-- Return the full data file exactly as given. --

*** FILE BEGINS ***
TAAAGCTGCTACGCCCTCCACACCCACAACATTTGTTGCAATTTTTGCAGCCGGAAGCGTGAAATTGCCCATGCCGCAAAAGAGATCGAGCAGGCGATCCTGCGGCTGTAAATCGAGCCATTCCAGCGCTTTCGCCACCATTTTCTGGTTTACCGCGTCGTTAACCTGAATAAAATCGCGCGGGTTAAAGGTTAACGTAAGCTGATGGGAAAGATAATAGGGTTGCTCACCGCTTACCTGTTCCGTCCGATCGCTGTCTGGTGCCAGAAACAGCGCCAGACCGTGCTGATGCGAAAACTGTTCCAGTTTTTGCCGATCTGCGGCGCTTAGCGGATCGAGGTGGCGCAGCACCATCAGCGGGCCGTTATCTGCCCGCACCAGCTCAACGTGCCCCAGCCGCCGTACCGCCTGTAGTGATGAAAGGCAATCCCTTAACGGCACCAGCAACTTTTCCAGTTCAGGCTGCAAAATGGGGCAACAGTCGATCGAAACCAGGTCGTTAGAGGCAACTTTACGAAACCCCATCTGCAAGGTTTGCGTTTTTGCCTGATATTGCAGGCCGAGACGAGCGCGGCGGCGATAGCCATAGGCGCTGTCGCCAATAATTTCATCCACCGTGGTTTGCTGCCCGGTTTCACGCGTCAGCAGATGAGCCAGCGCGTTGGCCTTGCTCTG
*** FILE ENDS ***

TAAAGCTGCTACGCCCTCCACACCCACAACATTTGTTGCAATTTTTGCAGCCGGAAGCGTGAAATTGCCCATGCCGCAAAAGAGATCGAGCAGGCGATCCTGCGGCTGTAAATCGAGCCATTCCAGCGCTTTCGCCACCATTTTCTGGTTTACCGCGTCGTTAACCTGAATAAAATCGCGCGGGTTAAAGGTTAACGTAAGCTGATGGGAAAGATAATAGGGTTGCTCACCGCTTACCTGTTCCGTCCGATCGCTGTCTGGTGCCAGAAACAGCGCCAGACCGTGCTGATGCGAAAACTGTTCCAGTTTTTGCCGATCTGCGGCGCTTAGCGGATCGAGGTGGCGCAGCACCATCAGCGGGCCGTTATCTGCCCGCACCAGCTCAACGTGCCCCAGCCGCCGTACCGCCTGTAGTGATGAAAGGCAATCCCTTAACGGCACCAGCAACTTTTCCAGTTCAGGCTGCAAAATGGGGCAACAGTCGATCGAAACCAGGTCGTTAGAGGCAACTTTACGAAACCCCATCTGCAAGGTTTGCGTTTTTGCCTGATATTGCAGGCCGAGACGAGCGCGGCGGCGATAGCCATAGGCGCTGTCGCCAATAATTTCATCCACCGTGGTTTGCTGCCCGGTTTCACGCGTCAGCAGATGAGCCAGCGCGTTGGCCTTGCTCTG